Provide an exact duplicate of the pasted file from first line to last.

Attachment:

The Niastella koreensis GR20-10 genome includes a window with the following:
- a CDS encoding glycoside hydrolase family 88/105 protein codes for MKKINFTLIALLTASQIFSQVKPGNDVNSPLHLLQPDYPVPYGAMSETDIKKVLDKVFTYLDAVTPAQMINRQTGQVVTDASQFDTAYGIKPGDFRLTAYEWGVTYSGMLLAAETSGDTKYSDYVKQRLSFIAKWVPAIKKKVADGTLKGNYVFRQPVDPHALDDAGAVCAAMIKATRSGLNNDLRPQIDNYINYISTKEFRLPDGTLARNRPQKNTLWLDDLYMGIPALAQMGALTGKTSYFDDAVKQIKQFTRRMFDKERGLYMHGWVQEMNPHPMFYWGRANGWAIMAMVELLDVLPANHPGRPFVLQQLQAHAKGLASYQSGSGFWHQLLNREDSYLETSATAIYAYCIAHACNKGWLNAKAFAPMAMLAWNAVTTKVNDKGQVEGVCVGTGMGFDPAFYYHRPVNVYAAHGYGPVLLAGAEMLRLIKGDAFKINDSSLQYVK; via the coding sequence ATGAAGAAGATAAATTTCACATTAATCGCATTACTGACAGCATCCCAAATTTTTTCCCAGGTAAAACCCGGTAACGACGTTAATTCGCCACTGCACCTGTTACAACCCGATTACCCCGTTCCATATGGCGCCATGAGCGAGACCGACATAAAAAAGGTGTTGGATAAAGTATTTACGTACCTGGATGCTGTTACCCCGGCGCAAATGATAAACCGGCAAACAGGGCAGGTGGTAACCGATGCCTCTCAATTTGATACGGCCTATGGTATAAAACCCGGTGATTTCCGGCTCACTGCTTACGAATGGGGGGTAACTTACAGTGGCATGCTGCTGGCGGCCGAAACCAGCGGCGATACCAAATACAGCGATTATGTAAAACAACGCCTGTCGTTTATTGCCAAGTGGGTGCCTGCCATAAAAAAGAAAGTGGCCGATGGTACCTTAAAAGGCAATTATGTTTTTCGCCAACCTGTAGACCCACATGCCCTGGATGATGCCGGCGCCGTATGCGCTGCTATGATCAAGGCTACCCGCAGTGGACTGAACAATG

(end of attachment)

The Niastella koreensis GR20-10 genome includes a window with the following:
- a CDS encoding glycoside hydrolase family 88/105 protein codes for MKKINFTLIALLTASQIFSQVKPGNDVNSPLHLLQPDYPVPYGAMSETDIKKVLDKVFTYLDAVTPAQMINRQTGQVVTDASQFDTAYGIKPGDFRLTAYEWGVTYSGMLLAAETSGDTKYSDYVKQRLSFIAKWVPAIKKKVADGTLKGNYVFRQPVDPHALDDAGAVCAAMIKATRSGLNNDLRPQIDNYINYISTKEFRLPDGTLARNRPQKNTLWLDDLYMGIPALAQMGALTGKTSYFDDAVKQIKQFTRRMFDKERGLYMHGWVQEMNPHPMFYWGRANGWAIMAMVELLDVLPANHPGRPFVLQQLQAHAKGLASYQSGSGFWHQLLNREDSYLETSATAIYAYCIAHACNKGWLNAKAFAPMAMLAWNAVTTKVNDKGQVEGVCVGTGMGFDPAFYYHRPVNVYAAHGYGPVLLAGAEMLRLIKGDAFKINDSSLQYVK; via the coding sequence ATGAAGAAGATAAATTTCACATTAATCGCATTACTGACAGCATCCCAAATTTTTTCCCAGGTAAAACCCGGTAACGACGTTAATTCGCCACTGCACCTGTTACAACCCGATTACCCCGTTCCATATGGCGCCATGAGCGAGACCGACATAAAAAAGGTGTTGGATAAAGTATTTACGTACCTGGATGCTGTTACCCCGGCGCAAATGATAAACCGGCAAACAGGGCAGGTGGTAACCGATGCCTCTCAATTTGATACGGCCTATGGTATAAAACCCGGTGATTTCCGGCTCACTGCTTACGAATGGGGGGTAACTTACAGTGGCATGCTGCTGGCGGCCGAAACCAGCGGCGATACCAAATACAGCGATTATGTAAAACAACGCCTGTCGTTTATTGCCAAGTGGGTGCCTGCCATAAAAAAGAAAGTGGCCGATGGTACCTTAAAAGGCAATTATGTTTTTCGCCAACCTGTAGACCCACATGCCCTGGATGATGCCGGCGCCGTATGCGCTGCTATGATCAAGGCTACCCGCAGTGGACTGAACAATG